A few days I ago, an article I contributed to by the Simple Dollar was published.  This one’s provides tips on how couples can take advantage of having 401(k)s with different features.

Click here to read the article.

Below are my full thoughts on the topic.  Many of the tips apply to single people as well.

Often times, spouses cannot afford to maximize their 401(k) contributions—in these cases its worth exploring the risks and benefits of titling contributions towards the more favorable 401(k) or retirement plan.

Some of these benefits include:

  • Maximizing Matching Contributions: One spouses 401(k) may provide a better matching contribution. Retirement plan participants should at the very least seek to contribute enough to maximize their employer’s matching contribution.
  • Roth 401(k): Some 401(k)s allow employees and employers to make after-tax Roth contributions. Qualified distributions from Roth IRAs or Roth 401(k)’s are tax-free.  These types of contributions usually make sense if a plan participant expects to be in a higher tax-bracket in retirement, than they are today. Note that roth and pre-tax 401(k) employee contributions cannot together exceed the $19,000 annual contribution limit.
  • After-tax 401(k): Some 401(k)s allow individuals to contribute after-tax contributions. These are different than Roth contributions. For individuals who have trouble building an after-tax savings, because the money burns a hole in their pocket, an after-tax 401(k) can be a way to build taxable savings, while creating some barriers to accessing their money. At retirement, the after-tax contributions can be rolled over into a Roth IRA.  The after-tax (non-Roth) funds may also be accessed without tax penalties—though some 401(k) plans restrict after-tax contributions for a period of time, usually 6 months, after a distribution of after-tax money.
  • Investment Options: One spouse’s 401(k) may have investment options with better performance and risk characteristics. Some 401(k)s allow participants to choose among thousands of mutual funds in a self-directed portfolio.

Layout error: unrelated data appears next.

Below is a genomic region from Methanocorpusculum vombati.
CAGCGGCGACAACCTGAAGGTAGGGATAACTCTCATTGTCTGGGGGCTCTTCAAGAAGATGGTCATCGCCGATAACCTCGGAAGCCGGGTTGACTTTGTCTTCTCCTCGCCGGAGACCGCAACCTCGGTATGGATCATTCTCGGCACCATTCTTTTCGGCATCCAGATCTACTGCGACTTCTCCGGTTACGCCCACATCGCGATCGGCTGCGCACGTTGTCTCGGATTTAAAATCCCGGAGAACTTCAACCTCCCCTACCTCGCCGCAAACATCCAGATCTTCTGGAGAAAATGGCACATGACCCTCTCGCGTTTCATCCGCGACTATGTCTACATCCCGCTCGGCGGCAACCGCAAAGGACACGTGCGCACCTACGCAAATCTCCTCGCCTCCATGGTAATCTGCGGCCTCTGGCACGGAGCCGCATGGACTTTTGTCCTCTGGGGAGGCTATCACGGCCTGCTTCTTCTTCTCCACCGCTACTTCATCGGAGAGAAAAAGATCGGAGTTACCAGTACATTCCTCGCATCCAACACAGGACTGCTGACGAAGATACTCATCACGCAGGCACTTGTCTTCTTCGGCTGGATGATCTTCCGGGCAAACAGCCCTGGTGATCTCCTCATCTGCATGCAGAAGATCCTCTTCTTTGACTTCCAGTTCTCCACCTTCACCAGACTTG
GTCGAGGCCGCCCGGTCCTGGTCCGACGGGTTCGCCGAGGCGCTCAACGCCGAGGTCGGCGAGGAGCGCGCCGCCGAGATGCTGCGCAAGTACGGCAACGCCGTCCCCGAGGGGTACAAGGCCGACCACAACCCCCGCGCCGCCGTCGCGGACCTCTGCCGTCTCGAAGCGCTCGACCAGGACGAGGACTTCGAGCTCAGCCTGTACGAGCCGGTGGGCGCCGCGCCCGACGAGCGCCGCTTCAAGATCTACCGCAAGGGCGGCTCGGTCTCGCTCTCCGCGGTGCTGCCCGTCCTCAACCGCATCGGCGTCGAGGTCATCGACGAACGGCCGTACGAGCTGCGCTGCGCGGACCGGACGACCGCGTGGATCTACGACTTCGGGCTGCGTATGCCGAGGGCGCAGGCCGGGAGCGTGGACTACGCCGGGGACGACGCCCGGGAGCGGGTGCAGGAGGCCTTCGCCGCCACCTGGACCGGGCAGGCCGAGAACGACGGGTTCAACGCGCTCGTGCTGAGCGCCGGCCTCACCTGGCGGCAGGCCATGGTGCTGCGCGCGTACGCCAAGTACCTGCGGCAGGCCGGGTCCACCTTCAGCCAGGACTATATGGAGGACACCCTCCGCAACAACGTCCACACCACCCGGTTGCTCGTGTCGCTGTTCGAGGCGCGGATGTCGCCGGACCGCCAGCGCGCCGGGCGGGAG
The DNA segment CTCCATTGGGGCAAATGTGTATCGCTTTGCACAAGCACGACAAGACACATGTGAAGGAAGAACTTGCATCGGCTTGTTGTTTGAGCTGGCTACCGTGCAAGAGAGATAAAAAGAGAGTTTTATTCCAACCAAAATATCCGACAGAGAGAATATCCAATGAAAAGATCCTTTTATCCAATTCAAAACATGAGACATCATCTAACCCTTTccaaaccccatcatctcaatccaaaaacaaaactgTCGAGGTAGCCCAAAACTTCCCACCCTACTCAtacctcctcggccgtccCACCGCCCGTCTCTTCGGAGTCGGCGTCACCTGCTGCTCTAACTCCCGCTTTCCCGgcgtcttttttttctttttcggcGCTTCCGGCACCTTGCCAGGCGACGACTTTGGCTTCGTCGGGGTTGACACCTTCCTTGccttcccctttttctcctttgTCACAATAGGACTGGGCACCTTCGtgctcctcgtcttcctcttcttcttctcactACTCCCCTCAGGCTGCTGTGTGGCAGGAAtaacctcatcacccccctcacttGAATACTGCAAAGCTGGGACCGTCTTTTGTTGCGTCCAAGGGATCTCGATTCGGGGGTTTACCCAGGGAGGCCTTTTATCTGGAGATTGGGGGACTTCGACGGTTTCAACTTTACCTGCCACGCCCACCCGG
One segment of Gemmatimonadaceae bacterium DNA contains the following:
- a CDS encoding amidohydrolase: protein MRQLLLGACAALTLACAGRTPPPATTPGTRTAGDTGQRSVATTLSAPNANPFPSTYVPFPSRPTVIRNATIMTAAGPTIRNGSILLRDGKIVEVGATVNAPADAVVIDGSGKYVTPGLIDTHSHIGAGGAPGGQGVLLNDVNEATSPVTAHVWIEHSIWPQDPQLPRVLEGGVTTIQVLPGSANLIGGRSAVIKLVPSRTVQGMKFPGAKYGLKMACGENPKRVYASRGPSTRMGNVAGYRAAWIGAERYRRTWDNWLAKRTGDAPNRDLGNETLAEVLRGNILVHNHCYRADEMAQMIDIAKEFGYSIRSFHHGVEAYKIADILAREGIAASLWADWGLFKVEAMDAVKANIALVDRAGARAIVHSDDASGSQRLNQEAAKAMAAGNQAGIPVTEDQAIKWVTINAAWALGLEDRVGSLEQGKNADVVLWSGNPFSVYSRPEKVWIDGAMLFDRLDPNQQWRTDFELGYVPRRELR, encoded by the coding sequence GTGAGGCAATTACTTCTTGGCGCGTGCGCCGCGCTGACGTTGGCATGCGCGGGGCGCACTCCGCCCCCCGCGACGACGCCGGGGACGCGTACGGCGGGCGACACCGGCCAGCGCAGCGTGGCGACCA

• Protection from Creditors: In bankruptcy proceedings, 401(k)s and other qualified retirement plans are usually fully-protected from creditor claims.  However, if one spouse has an IRA, the IRA is only protected up to $1,283,025.
  • Employer Stock:  Some 401(k) allow for contributions of company stock and the potential for dividends and growth. But not all employer stock is worth purchasing—as the employee, participants may have the best insight into whether their company makes a great investment.  

The main downside of titling contributions towards one spouse’s 401(k) occurs for individuals living in equitable distribution states.  In the 9 community property states (Arizona, California, Idaho, Louisiana, Nevada, Texas, Utah, Washington and Wisconsin), 401(k) contributions and earnings made during marriage are 50-50 property between spouses. In the other states, called equitable distribution states, the division of 401(k) assets must be fair, as determined by a judge; fair does not always mean equal with these types of divisions.

Upon divorce, if one spouse has a significantly higher retirement account value, either retirement plan assets or other assets (i.e. real estate, taxable portfolio, etc) can be used to provide for a more equitable division of assets. A major mistake spouses make, when dividing retirement plan assets, is treating pre-tax assets the same as taxable assets.  Distributions from pre-tax assets, like 401(k)s, are taxable at high ordinary income tax rates, versus distributions from taxable accounts, which are subject to more favorable capital gains tax rates.

 

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